Chinese demand for lobsters booms with free trade deal

Tigers International Solutions forwarding director, David Wilkins

The Australia/China Free Trade Agreement has resulted in significant growth in live animal shipments to China, Tigers International Solutions forwarding director, David Wilkins (pictured) tells Air Cargo Week.

He says Mainland China is a major consumer of live lobsters, and though Japan is also an important market in the region, there is not the same demand.

Wilkins predicts the peak season will be strong, saying: “2017 will be very strong for us from 1 November right through until Chinese New Year in February 2018. A lot of work is being done in developing the direct B2C model to service the time definite consumer demand in China.”

Secondary gateways are expected to open up for the product and some of the traditional distribution models will change and disappear.

A significant part of Tigers’ business in the Western Australian airfreight market is linked to live lobster exports.

Wilkins explains: “The Western Australian live rock lobster fishery is a $500 million industry and we currently enjoy an 80 per cent market share of the export airfreight portion of the 6.4 million kilogrammes that are sent live to China during the annual season.

“Our client base consists of the export processor companies who use our services to organise the airfreight of these highly perishable crustaceans to get the markets within the acceptable time limits.”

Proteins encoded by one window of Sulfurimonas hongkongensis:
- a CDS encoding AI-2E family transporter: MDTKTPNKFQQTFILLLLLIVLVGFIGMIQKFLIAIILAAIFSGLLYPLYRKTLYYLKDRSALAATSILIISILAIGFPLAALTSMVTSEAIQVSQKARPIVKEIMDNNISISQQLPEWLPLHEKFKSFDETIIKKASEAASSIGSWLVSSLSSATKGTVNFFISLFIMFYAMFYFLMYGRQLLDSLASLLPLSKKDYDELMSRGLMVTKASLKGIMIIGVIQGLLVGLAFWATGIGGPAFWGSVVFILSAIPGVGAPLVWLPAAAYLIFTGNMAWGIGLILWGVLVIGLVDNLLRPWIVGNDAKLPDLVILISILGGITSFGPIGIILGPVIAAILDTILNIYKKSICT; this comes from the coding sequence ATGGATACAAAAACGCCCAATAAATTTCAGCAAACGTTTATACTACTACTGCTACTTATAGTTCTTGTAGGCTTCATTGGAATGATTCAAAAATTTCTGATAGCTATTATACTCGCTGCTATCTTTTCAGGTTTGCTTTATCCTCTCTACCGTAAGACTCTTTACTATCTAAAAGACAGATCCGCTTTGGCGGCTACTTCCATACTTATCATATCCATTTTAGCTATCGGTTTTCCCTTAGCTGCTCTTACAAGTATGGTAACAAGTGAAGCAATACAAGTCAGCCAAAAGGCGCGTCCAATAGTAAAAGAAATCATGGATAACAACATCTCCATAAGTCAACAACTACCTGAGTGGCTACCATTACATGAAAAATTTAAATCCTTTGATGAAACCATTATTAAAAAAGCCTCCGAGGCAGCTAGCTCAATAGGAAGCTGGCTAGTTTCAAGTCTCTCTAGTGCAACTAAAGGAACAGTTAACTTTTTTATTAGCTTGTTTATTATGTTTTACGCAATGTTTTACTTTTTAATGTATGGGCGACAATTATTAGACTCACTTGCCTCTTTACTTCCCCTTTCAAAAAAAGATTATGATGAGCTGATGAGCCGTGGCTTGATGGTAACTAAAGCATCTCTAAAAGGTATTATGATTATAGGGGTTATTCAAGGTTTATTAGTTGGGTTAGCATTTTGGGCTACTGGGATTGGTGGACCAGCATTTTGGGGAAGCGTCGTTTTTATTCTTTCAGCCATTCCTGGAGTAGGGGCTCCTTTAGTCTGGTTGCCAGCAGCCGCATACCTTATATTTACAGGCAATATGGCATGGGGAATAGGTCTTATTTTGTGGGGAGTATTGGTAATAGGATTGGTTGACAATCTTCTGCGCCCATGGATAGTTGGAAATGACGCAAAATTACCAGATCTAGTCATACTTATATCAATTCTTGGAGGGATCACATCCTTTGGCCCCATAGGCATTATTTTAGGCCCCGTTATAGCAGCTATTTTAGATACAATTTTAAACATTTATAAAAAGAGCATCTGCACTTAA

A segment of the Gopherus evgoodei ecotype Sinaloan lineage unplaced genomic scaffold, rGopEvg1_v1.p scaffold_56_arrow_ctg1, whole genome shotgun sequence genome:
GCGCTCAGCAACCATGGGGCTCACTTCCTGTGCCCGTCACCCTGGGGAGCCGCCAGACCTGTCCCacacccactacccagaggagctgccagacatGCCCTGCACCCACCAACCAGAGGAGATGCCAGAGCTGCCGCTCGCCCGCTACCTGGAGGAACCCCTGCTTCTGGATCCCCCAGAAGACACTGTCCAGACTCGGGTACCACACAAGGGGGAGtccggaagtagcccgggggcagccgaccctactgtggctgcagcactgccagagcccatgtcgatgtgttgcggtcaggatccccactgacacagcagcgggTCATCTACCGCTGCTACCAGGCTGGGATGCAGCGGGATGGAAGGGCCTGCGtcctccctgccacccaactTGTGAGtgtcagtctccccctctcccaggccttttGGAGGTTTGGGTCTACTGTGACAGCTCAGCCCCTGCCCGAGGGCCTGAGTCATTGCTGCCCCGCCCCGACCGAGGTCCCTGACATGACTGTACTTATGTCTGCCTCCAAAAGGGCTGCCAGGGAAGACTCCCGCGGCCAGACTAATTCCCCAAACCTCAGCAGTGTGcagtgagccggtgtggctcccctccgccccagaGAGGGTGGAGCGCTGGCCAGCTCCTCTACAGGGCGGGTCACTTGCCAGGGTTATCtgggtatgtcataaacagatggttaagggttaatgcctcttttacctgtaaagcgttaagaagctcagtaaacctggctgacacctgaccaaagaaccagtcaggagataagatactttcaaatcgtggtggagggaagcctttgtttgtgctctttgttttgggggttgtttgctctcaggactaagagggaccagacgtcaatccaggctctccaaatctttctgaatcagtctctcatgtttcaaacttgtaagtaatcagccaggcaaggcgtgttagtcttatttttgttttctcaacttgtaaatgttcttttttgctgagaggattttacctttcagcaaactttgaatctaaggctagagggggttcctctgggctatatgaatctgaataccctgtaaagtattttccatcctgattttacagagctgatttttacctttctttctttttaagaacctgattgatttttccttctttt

All lobsters are packed according to IATA live animal regulations, and the methods of packing are designed to ensure that the lobsters arrive in the optimum condition.

Wilkins says: “We are aware of the CITIES regulations that apply and all of the necessary permits are issued with Government approvals at both origin/destination and in accordance with airline regulations. This ensures that only known bona fide organisations can export live animals.”

He says the biggest challenge is ensuring there is sufficient airspace to match the market demand for the product with the available stock that is ready to be exported.

If not then problems occur, Wilkins explains: “Should an aircraft be delayed during the journey, this can have catastrophic effects on the mortality rate of the lobsters. As there is a maximum time limit that the lobsters can be out of the holding tanks between origin and destination.”

Wilkins is very excited about the future of transporting live lobsters, saying: “Consumer demand along with the increasing sophistication and streamlined last mile delivery means that perceived barriers will no long exist. The future is very exciting and I am optimistic that the challenges faced will be overcome.”